When we talk about poppies everyone seems to love them. Today we will look at how to grow poppies and the different kinds available. Poppies have a long history taking us back to Flanders Fields. Its was said that after the ravages of battle the poppies filled the fields afterwards. Now we celebrate Remembrance day by wearing a red poppy. Fields of poppies are not hard to establish. Poppies are very easy to grow. They are difficult to transplant so its best to grow them from seed. In zones 3-7 its best to plant your seed in the spring and in zones 8-10 you can plant them in the fall. Fall planted seeds will bloom in late spring and spring planted seeds bloom in summer. For successive blooms plant seeds every two weeks.
Poppies are notoriously hard to transplant. If you do decide to grow them from seed, its best to move them to the garden before they are 3″ high and with the whole root ball intact. I have found in the past that maybe 70 percent of my plants transplant well. Try planting your poppy seeds in peat pellets or coir pots so you don’t have to disturb the root ball when planting.
Poppies come in so many different forms from single petalled to the frilly petalled one above. I collected seed from this frilly pink poppy about six years ago and we now have it show up randomly at our community garden. Yes, poppies when left to grow and go to seed will drop their seeds everywhere. Some people don’t like self sowing flowers but I love them. They are easy to remove if you don’t want them where they decide to grow.
If you grow poppies from seed, work your soil so its nice and soft and will allow the deep tap-root to penetrate the soil. Poppies also love a well-drained soil and will not tolerate heavy wet soils. Plant a few seeds on the top of the soil and place a very light dusting of soil over the seed. Do not plant too deep as they need light to grow. Tiny seeds are always planted very shallowly.
When planting seeds, plant from March to May or in September. If you are unsure which season to plant them in, try both to see which works best for your garden. I know that planting seeds in the fall can often lead to accidental weeding of said plants in the spring. It’s best to label where you plant your poppy seeds so this doesn’t happen.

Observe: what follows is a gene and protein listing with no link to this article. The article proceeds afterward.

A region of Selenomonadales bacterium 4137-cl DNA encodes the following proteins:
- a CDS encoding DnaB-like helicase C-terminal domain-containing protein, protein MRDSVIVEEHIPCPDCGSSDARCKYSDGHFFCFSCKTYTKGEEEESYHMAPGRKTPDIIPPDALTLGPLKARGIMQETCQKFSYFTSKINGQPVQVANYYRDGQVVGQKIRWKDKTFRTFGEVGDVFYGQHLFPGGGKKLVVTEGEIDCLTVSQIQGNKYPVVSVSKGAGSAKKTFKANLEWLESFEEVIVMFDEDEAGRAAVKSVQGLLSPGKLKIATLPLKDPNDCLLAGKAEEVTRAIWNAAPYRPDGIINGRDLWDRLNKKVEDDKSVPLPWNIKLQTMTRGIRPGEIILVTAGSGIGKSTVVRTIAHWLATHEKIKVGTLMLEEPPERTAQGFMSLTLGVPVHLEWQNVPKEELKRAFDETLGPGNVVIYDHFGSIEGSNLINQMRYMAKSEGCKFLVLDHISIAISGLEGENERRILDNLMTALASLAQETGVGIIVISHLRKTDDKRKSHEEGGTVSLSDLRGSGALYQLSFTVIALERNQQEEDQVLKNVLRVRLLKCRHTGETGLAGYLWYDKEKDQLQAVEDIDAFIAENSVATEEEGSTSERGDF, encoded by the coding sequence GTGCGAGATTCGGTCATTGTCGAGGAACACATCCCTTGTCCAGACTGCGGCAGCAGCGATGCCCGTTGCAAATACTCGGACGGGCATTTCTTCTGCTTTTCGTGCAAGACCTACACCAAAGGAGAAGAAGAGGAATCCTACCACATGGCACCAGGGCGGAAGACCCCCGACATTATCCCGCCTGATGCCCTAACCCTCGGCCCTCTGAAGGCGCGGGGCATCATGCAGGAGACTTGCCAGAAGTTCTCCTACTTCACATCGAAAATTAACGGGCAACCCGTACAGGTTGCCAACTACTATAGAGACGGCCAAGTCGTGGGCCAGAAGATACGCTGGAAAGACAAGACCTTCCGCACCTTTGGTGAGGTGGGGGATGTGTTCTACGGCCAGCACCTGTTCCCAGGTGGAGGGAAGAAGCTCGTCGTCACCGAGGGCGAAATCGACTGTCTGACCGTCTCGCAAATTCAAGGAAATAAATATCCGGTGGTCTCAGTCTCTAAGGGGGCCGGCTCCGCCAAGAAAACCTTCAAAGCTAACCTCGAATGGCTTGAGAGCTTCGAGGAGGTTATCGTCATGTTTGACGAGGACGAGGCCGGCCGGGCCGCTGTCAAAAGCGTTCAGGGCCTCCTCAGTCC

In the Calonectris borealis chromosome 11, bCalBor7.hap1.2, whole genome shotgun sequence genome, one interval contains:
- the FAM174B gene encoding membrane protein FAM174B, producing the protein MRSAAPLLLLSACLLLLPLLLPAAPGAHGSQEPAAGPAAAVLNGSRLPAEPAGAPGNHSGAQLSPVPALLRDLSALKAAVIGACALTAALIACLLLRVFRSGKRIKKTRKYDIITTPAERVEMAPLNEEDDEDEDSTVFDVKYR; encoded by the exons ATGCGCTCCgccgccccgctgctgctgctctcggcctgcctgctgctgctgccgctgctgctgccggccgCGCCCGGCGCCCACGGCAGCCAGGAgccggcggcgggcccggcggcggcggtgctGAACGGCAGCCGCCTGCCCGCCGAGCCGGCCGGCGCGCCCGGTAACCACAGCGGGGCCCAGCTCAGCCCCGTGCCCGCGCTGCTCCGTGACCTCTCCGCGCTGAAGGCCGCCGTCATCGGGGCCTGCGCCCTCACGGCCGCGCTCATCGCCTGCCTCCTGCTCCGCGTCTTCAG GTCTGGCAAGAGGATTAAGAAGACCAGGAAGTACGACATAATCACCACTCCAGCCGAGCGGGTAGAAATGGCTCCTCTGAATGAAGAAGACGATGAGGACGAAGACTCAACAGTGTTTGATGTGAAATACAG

Poppies like full sun to partial shade. I mistakenly planted an oriental poppy in shade and it flops over when in bloom. It’s probably in need of a position with better sunlight or some staking. Most of the annual poppies we grow are Shirley poppies or Papaver rhoeas and come in a range of colours. The field of red Shirley poppies above were planted by eight year olds as transplants one spring. Even though they got trampled on a bit the plants thrived in the full sun garden. What a contrast they are against a blue sky.
The Shirley poppy was developed by Reverend W.Wilks from a sport of a corn poppy found growing in the Shirley Vicarage in England. He found a poppy with a white line along the edge of the petal and saved seeds from it and continued to grow the seed out until he developed what is called the Shirley poppy. Shirley poppies come in many colours from red, pink, whites and apricots and grow to about 2′ high in the garden.
There are several kinds of poppies. Most of the ones we grow from seed are annual flowers but the oriental poppies or Papaver orientale are perennial. Above is a peach coloured oriental poppy that happily blooms in my garden each year. The flowers of the oriental poppies are much larger than those of the annual poppies. Oriental poppies like to have a winter chill to perform and grow well. It’s said that this plant is a short-lived perennial but mine has lasted for years. This summer I had fewer blooms which I take as a sign that the plant needs dividing. Division is best done in late summer after the blooms are finished.
Not to forget the California poppy or Eschscholzia californica which is used in areas that suffer from drought and where few other plants will grow. Its orange flowers are a welcome sight in spring. The California poppy was named in honour of Dr,. Eschscholtz, a Russian ship’s surgeon, who found it growing wild on our western coast over a century ago. Its different from other poppies in that its petals close up at night and on cloudy days. Their lovely orange flowers are borne above frilly leaved stems.I love how the orange poppies stand out in this wildflower mix from West Coast Seeds.
Of course, I would be amiss not to mention the highly coveted Himalayan Blue poppy or Mecanopsis poppy. Its pure blue flowers are sought after by poppy collectors all over the world. The photo above does not do the true blue colour justice. I haven’t seen a blue poppy in six years and its looks purple above. I have tried to grow it without success. I was told long ago that you cannot let the Mecanopsis poppy flower in the first year and all buds should be removed. It’s definitely a tricky plant to grow but once established you will have them for years.